A portable media center and digital classroom that has laptops, e-books, and tablets, called the Ideas Box, will be offered to students in and around Detroit through the month of December. Detroit, which unveiled the program this morning at the main branch of the Detroit Public Library, is the first city in the country to develop an Ideas Box program.
"Libraries Without Borders advances an incredibly important agenda: increasing Detroit schoolchildren's access to, and awareness of, educational materials,” says Rich Tao, senior adviser to Detroit Mayor Mike Duggan. “That the organization does so in a creative, innovative manner only underscores the value of bringing the Ideas Box to our neighborhoods and schools.”
Tao says the portable media center, created by the nonprofit Libraries Without Borders in partnership with French designer Philippe Starck, can be set up in under 20 minutes. The Ideas Box contains 15 tablets, four laptops, 50 e-readers and e-books, 250 hard copy books, a cinema screen and projector with 100 films, and board and video games.
“We designed the Ideas Box as a tool that could expand access to information in a variety of contexts,” says Allister Chang, executive director of Libraries Without Borders U.S. “Our specific aims for this project are to increase literacy, numeracy, and digital fluency, and to create new spaces in Detroit for information exchange and multi-media collaboration for all members of the community.”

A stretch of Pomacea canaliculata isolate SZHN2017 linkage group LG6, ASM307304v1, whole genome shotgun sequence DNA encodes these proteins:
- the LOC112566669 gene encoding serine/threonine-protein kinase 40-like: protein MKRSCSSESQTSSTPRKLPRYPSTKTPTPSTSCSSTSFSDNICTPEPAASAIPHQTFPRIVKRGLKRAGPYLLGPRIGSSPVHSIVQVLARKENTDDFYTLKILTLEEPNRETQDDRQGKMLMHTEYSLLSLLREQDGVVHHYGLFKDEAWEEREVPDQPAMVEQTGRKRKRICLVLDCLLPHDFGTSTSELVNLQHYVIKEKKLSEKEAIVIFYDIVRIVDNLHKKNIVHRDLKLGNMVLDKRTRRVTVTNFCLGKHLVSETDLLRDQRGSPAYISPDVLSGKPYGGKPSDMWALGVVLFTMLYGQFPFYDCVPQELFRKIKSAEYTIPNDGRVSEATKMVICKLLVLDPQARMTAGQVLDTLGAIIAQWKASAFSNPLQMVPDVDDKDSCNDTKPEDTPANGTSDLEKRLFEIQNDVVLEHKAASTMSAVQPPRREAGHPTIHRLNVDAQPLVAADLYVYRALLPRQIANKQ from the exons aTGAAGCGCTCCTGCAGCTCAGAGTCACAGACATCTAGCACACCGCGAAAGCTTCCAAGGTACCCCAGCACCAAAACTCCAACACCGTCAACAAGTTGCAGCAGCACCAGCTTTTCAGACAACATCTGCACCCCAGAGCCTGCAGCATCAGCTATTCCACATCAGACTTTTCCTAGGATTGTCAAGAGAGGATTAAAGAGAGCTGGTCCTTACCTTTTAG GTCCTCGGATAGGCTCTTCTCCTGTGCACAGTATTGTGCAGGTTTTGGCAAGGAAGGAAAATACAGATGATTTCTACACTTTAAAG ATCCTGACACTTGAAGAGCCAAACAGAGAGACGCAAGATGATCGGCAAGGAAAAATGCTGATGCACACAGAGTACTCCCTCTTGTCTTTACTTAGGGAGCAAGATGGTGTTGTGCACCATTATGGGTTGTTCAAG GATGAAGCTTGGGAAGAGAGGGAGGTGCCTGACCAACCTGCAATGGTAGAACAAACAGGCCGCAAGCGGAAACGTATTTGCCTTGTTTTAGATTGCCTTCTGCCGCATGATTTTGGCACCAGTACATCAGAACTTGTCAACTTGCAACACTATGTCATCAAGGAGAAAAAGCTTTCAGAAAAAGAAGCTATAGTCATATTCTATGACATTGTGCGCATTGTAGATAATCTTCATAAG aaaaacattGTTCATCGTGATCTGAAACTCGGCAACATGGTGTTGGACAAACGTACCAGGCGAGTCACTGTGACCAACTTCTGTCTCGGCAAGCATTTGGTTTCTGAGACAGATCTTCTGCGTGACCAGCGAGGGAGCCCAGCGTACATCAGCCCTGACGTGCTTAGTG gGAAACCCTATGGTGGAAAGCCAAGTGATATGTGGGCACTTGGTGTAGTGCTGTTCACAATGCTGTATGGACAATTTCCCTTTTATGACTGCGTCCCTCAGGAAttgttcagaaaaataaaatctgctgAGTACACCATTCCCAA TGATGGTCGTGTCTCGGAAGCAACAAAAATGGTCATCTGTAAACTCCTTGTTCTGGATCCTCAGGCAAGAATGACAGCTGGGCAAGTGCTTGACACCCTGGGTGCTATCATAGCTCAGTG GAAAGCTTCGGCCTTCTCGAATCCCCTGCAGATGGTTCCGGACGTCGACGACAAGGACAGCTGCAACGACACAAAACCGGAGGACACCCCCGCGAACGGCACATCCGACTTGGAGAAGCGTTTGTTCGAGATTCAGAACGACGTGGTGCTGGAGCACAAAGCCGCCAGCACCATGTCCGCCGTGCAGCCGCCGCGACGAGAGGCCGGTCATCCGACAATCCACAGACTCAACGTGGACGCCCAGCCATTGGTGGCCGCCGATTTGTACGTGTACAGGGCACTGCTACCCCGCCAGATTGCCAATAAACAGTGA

Chang says Ideas Box programs have been developed in Burundi, Jordan, Australia, and France. The modular device consists of six pieces and weighs about 1,800 pounds. The four main boxes include a component for laptops, a library, a cinema screen, and a multimedia toolkit. The other two boxes unfold to become tables and chairs.
Chang says the Ideas Box contains its own power system, including a generator and battery system. The cost of producing the Ideas Box is about $60,000. It will travel to different locations until the end of the month.